Summer 2017 at UB: Early College Experiences, Games, Philosophy ... and Even Some Fun
June 6, 2017
Contact: Office of Government and Public Affairs
Every summer, only a few hours after Commencement has ended and the busy-ness of the spring semester is fading into memory, the University of Baltimore retools itself to become more than a home for warm-weather classes, private conferences and symposia, and art happenings. Even though the usual crowds of students dwindle and some faculty offices are dark, a whole new university is coming to life in these late May, early June days. New faces are everywhere—including many high school students—and new dreams are growing. Let's take a look at what goes on around campus in the summer—it's much more than you might think.
The most obvious change is the arrival of well over 100 high school and community college students from throughout Baltimore. With the support of the University's Early College Initiatives, these young men and women are finding out what it takes to commit themselves to a four-year education, while simultaneously strengthening their college-level reading, math, and writing abilities.
"Everything about the Summer Academy relies on relationships—with our students, community partners, public schools, and the city,” says John Brenner, program manager for the ECI in the Office of the Provost.
In only four years, the Early College movement at UB has experienced tremendous growth.
One aspect of the ECI mission is the establishment of new and stronger connections around the city in order to serve Baltimore City students.
"Our value is being communicated to partners and students in demonstrable ways: nearly all summer students are paid by YouthWorks, they receive a college credit, and all get to participate in the UB community in an authentic college experience," Brenner says. "That value is not only communicated by us, but by our city partners as well."
This starting place, combined with and the innovative ways that UB strives to serve Baltimore City students, has driven ECI's growth since the University began summer programming for high school students in 2014, more than tripling the number of summer students over the past three years.
Brenner explains that the University's network of summer partners is growing, and now includes the Baltimore City Public Schools Office of College and Career Readiness, KIPP Through College, Sister's Circle, the Urban Alliance, the Urban League, THREAD, SquashWise, Code in the Schools, Building STEPS, Next One Up, the Boys and Girls Club of Metropolitan Baltimore, BRIDGES, and others.
"They all support city students in unique ways, and our summer programs provide the opportunity for us to work toward common goals and support each other on the UB campus," he says.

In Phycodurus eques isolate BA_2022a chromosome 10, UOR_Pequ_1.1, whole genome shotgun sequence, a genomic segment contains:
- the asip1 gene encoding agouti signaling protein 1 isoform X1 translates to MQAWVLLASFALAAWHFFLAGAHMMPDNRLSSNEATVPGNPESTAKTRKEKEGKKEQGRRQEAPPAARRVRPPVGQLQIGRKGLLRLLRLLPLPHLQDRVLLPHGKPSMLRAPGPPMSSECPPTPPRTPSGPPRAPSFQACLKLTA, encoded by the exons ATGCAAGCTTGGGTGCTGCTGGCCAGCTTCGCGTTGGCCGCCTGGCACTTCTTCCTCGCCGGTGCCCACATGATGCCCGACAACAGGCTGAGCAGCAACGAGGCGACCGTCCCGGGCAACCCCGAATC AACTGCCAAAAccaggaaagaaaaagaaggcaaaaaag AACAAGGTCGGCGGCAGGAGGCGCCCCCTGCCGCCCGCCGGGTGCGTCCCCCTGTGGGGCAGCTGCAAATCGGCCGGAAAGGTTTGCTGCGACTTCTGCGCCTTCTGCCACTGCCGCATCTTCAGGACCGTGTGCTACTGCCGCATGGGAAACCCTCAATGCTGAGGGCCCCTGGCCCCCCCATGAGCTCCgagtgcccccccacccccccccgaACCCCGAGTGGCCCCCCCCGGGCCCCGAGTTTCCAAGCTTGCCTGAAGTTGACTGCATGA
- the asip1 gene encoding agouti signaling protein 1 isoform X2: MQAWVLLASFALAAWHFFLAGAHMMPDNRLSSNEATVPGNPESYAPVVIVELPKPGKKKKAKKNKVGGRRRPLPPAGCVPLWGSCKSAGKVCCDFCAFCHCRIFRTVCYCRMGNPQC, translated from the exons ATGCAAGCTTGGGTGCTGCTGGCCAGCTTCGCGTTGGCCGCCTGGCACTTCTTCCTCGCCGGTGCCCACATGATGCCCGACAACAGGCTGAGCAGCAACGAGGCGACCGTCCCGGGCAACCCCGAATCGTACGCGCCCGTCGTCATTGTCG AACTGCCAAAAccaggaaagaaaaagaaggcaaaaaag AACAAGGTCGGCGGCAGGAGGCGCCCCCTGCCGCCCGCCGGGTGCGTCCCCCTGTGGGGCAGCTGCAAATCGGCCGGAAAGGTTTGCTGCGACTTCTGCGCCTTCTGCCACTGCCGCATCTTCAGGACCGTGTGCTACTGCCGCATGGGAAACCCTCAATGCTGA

The University of Baltimore is the perfect place for this kind of interaction to take place: the campus is in the geographic heart of the city; it's a community that is strongly committed to providing college access to city students; and it has a lot to offer as an institution for higher learning.
"Students who come to us in the summer get a head start on college in general, but at UB in particular," Brenner says. "They get to know us, feel comfortable here, and see themselves as college students before they even graduate high school. That's empowering for them and for us."
So, for a significant part of the campus, the learning doesn't stop in the summer. Regular college classes also go on, over sessions of various lengths. Conferences and other gatherings take place, and, this year, UB's Hoffberger Center for Professional Ethics is introducing a Philosophy Camp for students currently in grades 9-12.
One major highlight of the "conference side" of summer life at UB is Baltimore Data Day, an annual workshop hosted by the Baltimore Neighborhood Indicators Alliance "to help communities expand their capacity to use technology and data to advance their goals." This year, Data Day will take place on Friday, July 14.
From July 21-23, the campus transforms itself yet again, becoming a city-within-a-city during Artscape, the nation's largest free arts festival. An estimated 350,000 attend the festivities throughout midtown, with many zeroing in on UB's large-scale offering for the festival: Gamescape. This event, held both indoors and out (with Gordon Plaza at its center), is a showcase for videogames and their creators. UB's Simulation and Game Design program is a major reason why Gamescape is such a natural fit for the campus.
Of course, it wouldn't be fair to leave out all of the academic planning—course preparation, faculty hiring, strategic matters, professional development and plenty more—that happens at the University in summer. The grades are in, but the next semester is always just around the corner. Thus, the Office of Admission is especially busy these days, hosting campus visits like First Saturdays.
For the University of Baltimore campus community, summer offers a different pace and vibe, but "slower" is not the right word to describe it. Some of us might take a few days to get away to the beach or the mountains, but UB remains the place where everything's happening. Summer, spring, fall or winter, it's the hot spot.